Book Review: Pain, Pride and Politics

December 8, 2015 10:21 PMComments Off on Book Review: Pain, Pride and PoliticsViews: 185

(Social Movement Activism and the Sri Lankan Tamil Diaspora in Canada)

Author: Amarnath Amarasingam
Publisher: University of Georgia Press

Reviewed By Siva Sivapragasam

The complexity of Tamil politics in Sri Lanka led the Tamil diaspora in the international arena take a centre stage in actively engaging itself with the turn of events in the home country. It was therefore not surprising that the Canadian Tamil community which represented the largest number of Tamil migrants became most involved in the Tamil politics of Sri Lanka.


Amarnath Amarasingham’s book suitably titled “Pain,Pride,and Politics” is an account of how the Tamil diaspora in Canada reacted to the chain of political events that unfolded in Sri Lanka. It is a clearly documented case study of Sri Lankans in Canada and their reactions to the changing events in Sri Lanka’s Tamil politics. The contents in his book provides an in-depth study of how a separatist socio-political movement that began in Sri Lanka was carried forward in Canada and during the course of it’s history was changed and altered by the diaspora.

The book will interest not only those interested in Tamil diasporic politics in Canada but would also interest any reader wanting to know broader trends in diasporic social movements.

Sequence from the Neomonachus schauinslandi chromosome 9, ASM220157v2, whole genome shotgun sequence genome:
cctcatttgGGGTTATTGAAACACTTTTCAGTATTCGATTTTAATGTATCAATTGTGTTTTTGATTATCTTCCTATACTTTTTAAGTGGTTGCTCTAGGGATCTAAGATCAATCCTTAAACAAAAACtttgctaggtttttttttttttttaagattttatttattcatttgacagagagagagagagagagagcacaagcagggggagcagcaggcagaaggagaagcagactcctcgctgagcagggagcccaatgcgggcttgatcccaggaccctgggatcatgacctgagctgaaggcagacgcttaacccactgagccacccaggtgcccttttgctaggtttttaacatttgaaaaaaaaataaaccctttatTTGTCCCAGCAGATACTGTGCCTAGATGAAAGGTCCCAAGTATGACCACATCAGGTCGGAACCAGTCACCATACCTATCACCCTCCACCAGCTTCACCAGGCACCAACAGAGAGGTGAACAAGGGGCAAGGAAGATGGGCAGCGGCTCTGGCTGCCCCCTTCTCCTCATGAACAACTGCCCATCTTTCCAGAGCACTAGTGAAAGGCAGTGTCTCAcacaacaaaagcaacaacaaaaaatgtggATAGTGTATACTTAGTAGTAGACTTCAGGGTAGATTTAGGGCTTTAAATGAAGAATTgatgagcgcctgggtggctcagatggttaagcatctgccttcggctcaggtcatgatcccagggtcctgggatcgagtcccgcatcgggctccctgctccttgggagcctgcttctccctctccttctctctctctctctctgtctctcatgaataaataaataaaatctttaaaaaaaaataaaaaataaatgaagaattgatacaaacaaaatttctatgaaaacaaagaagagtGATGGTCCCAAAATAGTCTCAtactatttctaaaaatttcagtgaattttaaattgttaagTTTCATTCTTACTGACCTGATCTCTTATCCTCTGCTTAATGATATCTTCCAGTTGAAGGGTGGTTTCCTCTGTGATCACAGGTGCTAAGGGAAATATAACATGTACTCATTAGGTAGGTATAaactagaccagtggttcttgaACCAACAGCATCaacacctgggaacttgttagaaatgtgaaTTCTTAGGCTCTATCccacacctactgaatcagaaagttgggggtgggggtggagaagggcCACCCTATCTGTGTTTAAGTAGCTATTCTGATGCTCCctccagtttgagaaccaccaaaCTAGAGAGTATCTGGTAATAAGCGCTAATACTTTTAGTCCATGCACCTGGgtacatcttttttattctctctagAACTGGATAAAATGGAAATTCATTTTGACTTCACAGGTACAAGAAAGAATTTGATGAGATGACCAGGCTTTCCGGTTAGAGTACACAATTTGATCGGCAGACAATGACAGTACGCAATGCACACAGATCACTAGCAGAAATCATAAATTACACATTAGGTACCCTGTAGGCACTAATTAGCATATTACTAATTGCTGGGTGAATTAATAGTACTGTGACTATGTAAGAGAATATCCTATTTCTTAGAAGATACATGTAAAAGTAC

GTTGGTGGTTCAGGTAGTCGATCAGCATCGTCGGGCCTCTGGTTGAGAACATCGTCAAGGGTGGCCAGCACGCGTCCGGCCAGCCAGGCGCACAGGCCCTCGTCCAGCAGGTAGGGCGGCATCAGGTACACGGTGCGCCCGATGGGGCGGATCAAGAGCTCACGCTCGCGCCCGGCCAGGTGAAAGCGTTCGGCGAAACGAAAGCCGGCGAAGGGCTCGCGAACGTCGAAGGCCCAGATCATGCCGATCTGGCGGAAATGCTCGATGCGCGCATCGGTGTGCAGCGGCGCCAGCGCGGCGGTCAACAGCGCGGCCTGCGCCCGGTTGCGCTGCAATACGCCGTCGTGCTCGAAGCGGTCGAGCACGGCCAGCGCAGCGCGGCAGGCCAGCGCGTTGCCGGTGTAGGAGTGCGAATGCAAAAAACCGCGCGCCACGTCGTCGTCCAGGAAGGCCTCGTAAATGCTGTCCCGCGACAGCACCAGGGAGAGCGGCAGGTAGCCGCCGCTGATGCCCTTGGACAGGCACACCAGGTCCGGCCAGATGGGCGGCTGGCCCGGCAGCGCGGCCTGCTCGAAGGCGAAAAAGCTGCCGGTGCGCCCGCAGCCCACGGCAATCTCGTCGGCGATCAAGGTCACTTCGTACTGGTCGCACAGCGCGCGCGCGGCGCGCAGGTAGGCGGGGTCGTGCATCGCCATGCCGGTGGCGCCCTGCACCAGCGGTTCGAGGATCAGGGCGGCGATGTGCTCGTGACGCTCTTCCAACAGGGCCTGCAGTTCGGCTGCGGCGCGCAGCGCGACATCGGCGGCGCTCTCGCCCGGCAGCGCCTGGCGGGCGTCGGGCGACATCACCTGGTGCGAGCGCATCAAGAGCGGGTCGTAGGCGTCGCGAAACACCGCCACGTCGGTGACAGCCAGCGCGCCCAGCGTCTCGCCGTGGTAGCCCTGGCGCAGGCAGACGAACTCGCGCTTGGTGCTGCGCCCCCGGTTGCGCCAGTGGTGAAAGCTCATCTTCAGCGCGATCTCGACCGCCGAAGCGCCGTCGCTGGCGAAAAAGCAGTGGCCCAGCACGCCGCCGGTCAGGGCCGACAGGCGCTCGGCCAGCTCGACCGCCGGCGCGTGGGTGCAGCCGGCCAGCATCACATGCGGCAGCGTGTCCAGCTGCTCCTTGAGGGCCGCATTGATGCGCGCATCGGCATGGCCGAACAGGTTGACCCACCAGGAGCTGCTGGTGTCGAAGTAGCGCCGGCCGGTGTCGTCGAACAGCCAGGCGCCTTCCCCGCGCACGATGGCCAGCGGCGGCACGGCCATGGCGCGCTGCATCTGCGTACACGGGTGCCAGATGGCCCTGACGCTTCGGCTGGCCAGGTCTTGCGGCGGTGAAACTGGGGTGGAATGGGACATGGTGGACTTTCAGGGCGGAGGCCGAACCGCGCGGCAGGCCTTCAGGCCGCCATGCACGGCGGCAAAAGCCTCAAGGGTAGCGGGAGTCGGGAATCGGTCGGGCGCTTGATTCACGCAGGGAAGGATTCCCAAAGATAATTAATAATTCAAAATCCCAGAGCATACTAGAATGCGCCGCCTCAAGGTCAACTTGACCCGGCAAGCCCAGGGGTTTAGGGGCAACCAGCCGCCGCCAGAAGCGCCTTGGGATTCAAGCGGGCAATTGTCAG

The author Amarnath Amarasingam is the Social Science and Humanities Research Council of Canada Post Doctoral Fellow in the Resilience Research Centre at Dalhousie University, Professor of Religion at Wilfred Laurier University, and lecturer at the University of Waterloo.His research interests are in diaspora politics, post-war reconstruction, surveillance, social movements, radicalization and terrorism, media studies, and the sociology of religion.

The author pinpoints that Canadian Tamil diasporic politics is directed as much by the cultural and organizational developments of the diaspora as it is by events in the homeland. It is clearly evident that Amarasingam has carried out extensive interviews with a variety of persons who have been involved in the complexed Tamil problem giving the contents of the book a true account of investigative journalism.

The author can certainly take pride that he has taken much pain in providing a detailed account of Tamil politics in Sri Lanka and it’s chained reactions among the Tamil Canadian community. In this respect, the book becomes a must read for every Tamil migrant here in Canada.

The book is available for purchase online by accessing the Publisher’s website WWW.UGAPRESS.ORG

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